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If Google suddenly had real competition in search, how would news publishers’ world change?

The tech giant’s ongoing antitrust trial raises the possibility of the federal government, Apple, or both giving Google its first meaningful search competition in decades.


Now this is what I’m talking about! While Joshua Benton’s early analysis of the Trial of Google notes that any meaningful change as a result of the trial is years away at the very minimum, the fact is that there are numerous paths gradually opening up that would shake the foundations of the search engine industry. For news publishers, that’s a very exciting possibility:

“My point isn’t that Apple would be a better tech overlord. It’s that competition is a good thing, even if it’s coming from two of the richest corporations in the history of humanity. Ideas move from unthinkable to, well, thinkable. Search is a critical — for many, the critical — supplier of audience to news publishers, and the rules for how it works are frozen because of one player’s market dominance.”

There’s a lot more in the article worth exploring, particularly how the rapid rise of AI is also jimmying the cracks open for publishers to gain a stronger foothold in conversations with platforms. And that can only be good for both newspaper and the consumers they serve — so here we go. Let’s shake up the board and see where the pieces land.


The Messenger signs a deal to “eliminate bias” and flag “clickbait” with AI

What counts as clickbait? Merriam-Webster’s definition is “something (such as a headline) designed to make readers want to click on a hyperlink especially when the link leads to content of dubious value or interest.”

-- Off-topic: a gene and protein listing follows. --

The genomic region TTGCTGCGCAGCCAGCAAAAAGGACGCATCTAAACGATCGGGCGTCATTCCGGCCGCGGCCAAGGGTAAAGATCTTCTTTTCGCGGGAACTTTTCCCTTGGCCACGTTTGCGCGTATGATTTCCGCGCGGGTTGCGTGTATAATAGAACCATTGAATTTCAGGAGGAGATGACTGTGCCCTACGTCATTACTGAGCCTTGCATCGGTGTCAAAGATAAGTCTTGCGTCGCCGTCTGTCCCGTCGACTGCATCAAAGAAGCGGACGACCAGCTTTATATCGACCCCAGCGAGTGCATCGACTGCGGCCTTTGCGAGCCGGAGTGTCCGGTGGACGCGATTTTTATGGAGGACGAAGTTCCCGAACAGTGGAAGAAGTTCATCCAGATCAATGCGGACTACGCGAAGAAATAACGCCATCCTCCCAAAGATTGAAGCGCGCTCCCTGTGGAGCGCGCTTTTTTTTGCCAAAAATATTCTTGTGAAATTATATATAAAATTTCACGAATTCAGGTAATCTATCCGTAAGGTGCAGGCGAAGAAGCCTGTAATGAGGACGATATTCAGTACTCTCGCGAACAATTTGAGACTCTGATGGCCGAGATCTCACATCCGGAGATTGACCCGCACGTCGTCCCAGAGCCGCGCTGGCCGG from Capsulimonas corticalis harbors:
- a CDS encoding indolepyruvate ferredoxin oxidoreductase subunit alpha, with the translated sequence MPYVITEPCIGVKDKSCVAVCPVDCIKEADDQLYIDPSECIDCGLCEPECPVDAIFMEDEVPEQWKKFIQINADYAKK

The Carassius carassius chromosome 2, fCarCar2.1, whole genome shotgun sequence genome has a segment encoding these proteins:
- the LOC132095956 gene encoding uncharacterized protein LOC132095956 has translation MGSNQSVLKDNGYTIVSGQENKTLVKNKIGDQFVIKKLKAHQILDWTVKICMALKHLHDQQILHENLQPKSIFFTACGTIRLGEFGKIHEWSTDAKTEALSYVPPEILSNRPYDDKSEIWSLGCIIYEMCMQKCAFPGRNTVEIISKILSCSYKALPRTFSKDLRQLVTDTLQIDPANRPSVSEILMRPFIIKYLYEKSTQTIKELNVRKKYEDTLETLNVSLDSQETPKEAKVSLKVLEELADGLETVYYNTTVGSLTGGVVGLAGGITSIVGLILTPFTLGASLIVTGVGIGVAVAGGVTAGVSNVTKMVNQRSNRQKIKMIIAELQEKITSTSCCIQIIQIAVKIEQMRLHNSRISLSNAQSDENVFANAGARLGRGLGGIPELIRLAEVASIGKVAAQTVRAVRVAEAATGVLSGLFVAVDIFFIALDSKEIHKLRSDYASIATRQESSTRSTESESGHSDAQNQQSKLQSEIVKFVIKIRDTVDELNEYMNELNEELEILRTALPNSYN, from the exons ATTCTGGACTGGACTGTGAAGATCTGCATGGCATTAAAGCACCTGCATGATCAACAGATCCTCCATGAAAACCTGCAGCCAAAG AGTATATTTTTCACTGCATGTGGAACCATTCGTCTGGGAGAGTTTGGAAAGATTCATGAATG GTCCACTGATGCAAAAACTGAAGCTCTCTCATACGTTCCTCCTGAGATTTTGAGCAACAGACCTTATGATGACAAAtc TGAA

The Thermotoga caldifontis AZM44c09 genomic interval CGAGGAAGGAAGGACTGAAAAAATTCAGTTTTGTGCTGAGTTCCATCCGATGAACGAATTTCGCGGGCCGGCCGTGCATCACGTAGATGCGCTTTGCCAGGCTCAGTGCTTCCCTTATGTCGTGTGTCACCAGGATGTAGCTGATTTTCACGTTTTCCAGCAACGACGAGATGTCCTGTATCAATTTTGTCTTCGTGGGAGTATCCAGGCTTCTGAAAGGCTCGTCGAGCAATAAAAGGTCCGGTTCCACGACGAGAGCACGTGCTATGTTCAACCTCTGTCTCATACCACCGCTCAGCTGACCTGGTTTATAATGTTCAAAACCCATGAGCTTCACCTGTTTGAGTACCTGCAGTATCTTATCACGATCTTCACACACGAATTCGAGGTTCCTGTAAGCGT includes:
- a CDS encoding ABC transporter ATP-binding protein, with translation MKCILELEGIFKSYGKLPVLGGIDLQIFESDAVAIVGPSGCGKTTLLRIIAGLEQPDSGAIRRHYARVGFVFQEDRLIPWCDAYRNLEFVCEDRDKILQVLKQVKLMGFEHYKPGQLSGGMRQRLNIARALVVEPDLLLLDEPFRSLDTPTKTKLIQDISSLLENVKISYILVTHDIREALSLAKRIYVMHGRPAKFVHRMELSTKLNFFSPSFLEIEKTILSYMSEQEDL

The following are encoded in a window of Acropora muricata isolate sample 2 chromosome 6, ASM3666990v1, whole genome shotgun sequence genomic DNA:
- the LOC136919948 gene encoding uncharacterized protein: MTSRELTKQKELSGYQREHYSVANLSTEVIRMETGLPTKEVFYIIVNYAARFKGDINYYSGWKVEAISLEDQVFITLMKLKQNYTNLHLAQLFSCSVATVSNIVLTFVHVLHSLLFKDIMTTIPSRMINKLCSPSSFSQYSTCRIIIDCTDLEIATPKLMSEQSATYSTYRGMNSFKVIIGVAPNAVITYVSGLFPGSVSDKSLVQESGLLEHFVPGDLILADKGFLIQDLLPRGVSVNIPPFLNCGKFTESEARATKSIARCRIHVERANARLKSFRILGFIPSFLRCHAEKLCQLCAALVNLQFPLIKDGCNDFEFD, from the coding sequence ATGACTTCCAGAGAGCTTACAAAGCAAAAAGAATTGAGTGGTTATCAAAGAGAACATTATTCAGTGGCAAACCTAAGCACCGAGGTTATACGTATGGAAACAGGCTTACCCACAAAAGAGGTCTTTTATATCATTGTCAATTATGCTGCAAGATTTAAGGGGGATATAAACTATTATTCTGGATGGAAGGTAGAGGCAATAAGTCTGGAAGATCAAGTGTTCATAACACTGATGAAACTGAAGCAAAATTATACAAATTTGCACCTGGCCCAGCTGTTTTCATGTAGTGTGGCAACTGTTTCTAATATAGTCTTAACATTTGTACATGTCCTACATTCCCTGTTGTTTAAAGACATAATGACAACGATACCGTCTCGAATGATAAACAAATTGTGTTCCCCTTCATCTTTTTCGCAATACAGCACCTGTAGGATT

You can’t eliminate bias, so this is a flawed premise from the start. Even organisations that make a concerted effort to be objective still display bias, whether that’s conscious or unconscious. It can’t be done. Which makes it all the more ludicrous that a site as spurious as The Messenger has signed a partnership with AI tool Seekr to try to flag it. The whole thing’s a joke.

From our community forum: What’s the best way to introduce kids to news? We’ve had recommendations for BBC Newsround and The Week Junior but do you know of any other sources? Join the discussion.


‘Collaboration over competition’ is the way forward for public interest media

Report for the World is encouraging newsrooms in the global south to work together on shared opportunities around audience engagement and revenue generation

We love collaborations here at Media Voices. There’s something very wholesome about naturally cutthroat journalists putting ego aside to focus on what matters: informing the public. So it’s great to see Report for the World urging more newsrooms to do just that.


Sun and Mail publishers hatch plan to combine print operations

The companies believe the plan could help ensure a “long-term sustainable future” for the UK newspaper ecosystem

Faced with the rising cost of… well, everything to do with print production and dramatic falls in print circulation, News UK and DMG Media are suggesting that they combine their print operations. As Charlotte Tobitt points out this would need clearing by the UK’s competition authority — but really it’s just an exercise in stretching out the tail of print decline both publishers are dealing with.

More from Media Voices


What kind of idiots still make magazines?

Joanna Cummings and Peter Houston discuss new B2B print title The Grub Street Journal, from inception to monetisation, challenges and more.


Why John Ryley is dead wrong about ad boycotts threatening democracy

John Ryley, former head of Sky News, said during a speech that brands that boycott GB News are “a threat to democracy”. He’s wrong.


Mx3 and Media Voices join forces to launch new AI event for publishers

Media Makers Meet (Mx3) and Media Voices are collaborating on a new event focused on developments and opportunities in AI for publishers and media leaders.

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